Blending a unique mix of 80s synth pop and contemporary indie rock, Weekend Lover, the debut EP from London/Tunbridge Wells four piece WAX, exemplifies perfectly the band’s diverse musical abilities and interesting synthesis of genres. Playing on themes such as loneliness, lust, and present day conceptions of masculinity, the release expresses the highs and lows of life as modern man, leading the listener on an enlightening journey as the tracks develop in tone and complexity, and are loaded with feelings of sombre sensitivity.
Suggesting retro influences such as New Order and Depeche Mode, first track ‘A&E’ combines a mix of subtle vocals, smooth guitar and minimalist synth to create a relaxed, reflective mood. Expressing frustration at the complications of relationships and love, lead vocalist Angus Powell sings “it’s the science of love that drives you insane” as the chorus builds and the drums kick in. Alternatively, following track ‘Cupid’ appears to incorporate current stylistic elements of The Black Keys and The Vaccines. With a catchy, upbeat, yet chilled out opening, the song evolves to incorporate tender but playful guitar notes and slow-paced vocals throughout the chorus and verses, creating an overall more mellow tone than initially appeared at the start of the track.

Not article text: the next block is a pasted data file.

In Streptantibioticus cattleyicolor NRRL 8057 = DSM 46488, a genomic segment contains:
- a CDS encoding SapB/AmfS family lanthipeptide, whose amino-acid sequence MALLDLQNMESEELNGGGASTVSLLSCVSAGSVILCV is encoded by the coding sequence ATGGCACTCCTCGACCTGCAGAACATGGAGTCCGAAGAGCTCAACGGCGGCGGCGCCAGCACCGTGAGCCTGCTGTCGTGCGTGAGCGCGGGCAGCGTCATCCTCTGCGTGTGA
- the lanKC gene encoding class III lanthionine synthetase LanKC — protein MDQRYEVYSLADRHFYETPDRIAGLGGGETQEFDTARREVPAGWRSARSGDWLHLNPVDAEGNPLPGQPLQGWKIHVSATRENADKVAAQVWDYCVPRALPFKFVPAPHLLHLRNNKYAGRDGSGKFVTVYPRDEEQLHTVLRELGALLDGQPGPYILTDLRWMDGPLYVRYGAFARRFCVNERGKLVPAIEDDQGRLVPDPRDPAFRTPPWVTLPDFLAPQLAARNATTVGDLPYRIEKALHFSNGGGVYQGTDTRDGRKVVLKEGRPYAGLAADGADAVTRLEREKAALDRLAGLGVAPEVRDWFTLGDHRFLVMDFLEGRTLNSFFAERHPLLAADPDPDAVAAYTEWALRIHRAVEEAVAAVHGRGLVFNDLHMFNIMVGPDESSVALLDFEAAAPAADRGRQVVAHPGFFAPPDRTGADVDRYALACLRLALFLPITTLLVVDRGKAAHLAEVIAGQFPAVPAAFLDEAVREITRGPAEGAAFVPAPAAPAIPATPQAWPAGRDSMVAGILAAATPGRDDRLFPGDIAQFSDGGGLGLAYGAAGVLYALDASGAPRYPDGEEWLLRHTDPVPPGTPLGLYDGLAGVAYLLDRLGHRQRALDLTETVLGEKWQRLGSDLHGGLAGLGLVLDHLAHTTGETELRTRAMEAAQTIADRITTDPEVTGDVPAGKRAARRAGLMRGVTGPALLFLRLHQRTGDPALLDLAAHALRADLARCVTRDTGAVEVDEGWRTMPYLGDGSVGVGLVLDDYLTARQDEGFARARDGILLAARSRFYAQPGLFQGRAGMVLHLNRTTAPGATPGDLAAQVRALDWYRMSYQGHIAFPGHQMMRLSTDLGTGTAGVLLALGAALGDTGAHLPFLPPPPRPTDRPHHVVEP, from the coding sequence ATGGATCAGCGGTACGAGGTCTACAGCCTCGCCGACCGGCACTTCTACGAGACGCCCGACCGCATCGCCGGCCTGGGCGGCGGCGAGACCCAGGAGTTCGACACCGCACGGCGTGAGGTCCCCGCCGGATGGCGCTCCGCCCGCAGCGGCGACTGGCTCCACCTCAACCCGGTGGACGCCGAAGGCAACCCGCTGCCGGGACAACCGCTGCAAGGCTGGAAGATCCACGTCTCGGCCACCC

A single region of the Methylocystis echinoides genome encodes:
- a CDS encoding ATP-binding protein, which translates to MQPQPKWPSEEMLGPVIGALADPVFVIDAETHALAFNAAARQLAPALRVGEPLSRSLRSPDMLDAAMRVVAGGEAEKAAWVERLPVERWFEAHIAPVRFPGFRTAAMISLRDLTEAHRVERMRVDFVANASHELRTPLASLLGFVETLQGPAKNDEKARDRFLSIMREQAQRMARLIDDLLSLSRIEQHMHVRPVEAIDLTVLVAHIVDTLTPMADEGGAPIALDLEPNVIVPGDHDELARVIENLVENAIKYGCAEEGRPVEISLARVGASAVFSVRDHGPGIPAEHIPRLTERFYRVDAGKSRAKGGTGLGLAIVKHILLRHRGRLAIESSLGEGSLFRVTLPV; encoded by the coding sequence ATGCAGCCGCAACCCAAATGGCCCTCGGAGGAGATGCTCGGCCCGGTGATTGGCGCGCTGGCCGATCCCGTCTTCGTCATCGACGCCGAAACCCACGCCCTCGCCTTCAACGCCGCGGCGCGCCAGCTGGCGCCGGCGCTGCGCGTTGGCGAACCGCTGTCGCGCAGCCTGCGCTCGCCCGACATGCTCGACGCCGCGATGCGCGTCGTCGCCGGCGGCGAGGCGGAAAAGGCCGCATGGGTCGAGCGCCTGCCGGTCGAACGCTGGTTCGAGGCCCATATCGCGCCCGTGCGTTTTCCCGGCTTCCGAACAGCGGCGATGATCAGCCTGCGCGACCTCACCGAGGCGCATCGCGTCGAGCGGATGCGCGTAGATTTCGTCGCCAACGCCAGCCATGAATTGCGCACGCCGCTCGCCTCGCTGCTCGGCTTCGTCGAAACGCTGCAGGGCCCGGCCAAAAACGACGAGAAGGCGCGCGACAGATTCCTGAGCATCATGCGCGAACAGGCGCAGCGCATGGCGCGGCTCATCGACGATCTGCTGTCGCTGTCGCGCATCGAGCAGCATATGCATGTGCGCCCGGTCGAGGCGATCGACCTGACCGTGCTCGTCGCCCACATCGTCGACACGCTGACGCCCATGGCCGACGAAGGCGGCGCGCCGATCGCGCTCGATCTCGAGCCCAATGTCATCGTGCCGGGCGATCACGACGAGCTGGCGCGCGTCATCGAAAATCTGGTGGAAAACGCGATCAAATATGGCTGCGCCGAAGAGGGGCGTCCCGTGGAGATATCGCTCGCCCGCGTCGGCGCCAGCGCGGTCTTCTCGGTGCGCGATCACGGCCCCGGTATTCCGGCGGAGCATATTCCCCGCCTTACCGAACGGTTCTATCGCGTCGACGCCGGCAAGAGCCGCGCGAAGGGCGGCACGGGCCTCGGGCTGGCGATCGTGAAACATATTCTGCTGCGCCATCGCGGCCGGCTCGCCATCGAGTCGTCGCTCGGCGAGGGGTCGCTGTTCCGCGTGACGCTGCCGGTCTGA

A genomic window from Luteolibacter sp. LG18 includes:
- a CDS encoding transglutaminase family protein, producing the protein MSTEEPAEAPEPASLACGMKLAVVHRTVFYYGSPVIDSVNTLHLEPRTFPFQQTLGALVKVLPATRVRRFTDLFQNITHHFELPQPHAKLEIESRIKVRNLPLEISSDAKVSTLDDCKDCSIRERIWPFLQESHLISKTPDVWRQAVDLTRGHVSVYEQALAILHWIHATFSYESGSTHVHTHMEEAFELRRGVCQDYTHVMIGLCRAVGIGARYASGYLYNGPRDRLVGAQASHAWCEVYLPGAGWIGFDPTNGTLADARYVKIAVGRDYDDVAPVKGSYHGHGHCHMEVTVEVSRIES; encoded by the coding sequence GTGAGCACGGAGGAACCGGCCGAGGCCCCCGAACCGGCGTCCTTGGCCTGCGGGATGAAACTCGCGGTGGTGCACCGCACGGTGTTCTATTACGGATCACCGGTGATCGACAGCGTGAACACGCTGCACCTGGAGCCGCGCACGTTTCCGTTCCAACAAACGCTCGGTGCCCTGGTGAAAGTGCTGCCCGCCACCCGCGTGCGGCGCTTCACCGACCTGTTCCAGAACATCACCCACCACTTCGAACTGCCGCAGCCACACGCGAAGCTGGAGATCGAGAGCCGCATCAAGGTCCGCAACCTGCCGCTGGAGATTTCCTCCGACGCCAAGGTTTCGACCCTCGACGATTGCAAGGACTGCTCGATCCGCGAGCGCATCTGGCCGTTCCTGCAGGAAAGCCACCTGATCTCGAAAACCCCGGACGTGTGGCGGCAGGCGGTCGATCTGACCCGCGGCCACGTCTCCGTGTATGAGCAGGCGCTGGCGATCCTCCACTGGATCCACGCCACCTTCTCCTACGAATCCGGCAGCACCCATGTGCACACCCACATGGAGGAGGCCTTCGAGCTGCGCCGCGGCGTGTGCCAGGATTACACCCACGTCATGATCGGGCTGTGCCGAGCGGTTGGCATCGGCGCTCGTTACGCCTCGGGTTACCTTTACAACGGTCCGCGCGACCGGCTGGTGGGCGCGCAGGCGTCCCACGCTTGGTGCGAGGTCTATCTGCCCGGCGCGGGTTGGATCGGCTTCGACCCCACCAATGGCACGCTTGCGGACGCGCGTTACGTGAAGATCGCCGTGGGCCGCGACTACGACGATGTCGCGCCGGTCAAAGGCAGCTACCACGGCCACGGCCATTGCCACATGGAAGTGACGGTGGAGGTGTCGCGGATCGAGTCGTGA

‘Eleckra’ opens with bouncy synth and hushed vocals, before traces of clean guitar and eerie harmonies emerge from the ensemble. Creating a mysterious vibe, lyrics “teenage rampage // another episode” reflect carefully crafted adolescent mischief, the perfect soundtrack to lazy evenings and dark night drives. A personal favourite, penultimate track ‘1848’ is evidently the most optimistic sounding on the EP. Opening with simple and understated synth chords, the introduction of drums, guitar and distorted vocals give the track a futuristic feel, the band’s electronic influences evident as Powell sings repeatedly of “evolution”, progress and the difficulties of change.
Finally, title track ‘Weekend Lover’ reflects themes of isolation and loneliness through it’s downcast composition. Leaving the listener feeling meditative and self-reflexive, the monotone nature of the song creates a weary atmosphere as a drum sample, not dissimilar to the sound of a heart skipping a beat, signals defeat as the track, and the EP, draws to it’s end. An interestingly provocative release on the whole, we can only await further experimental music from this up-and-coming band.
Words by Kate Eldridge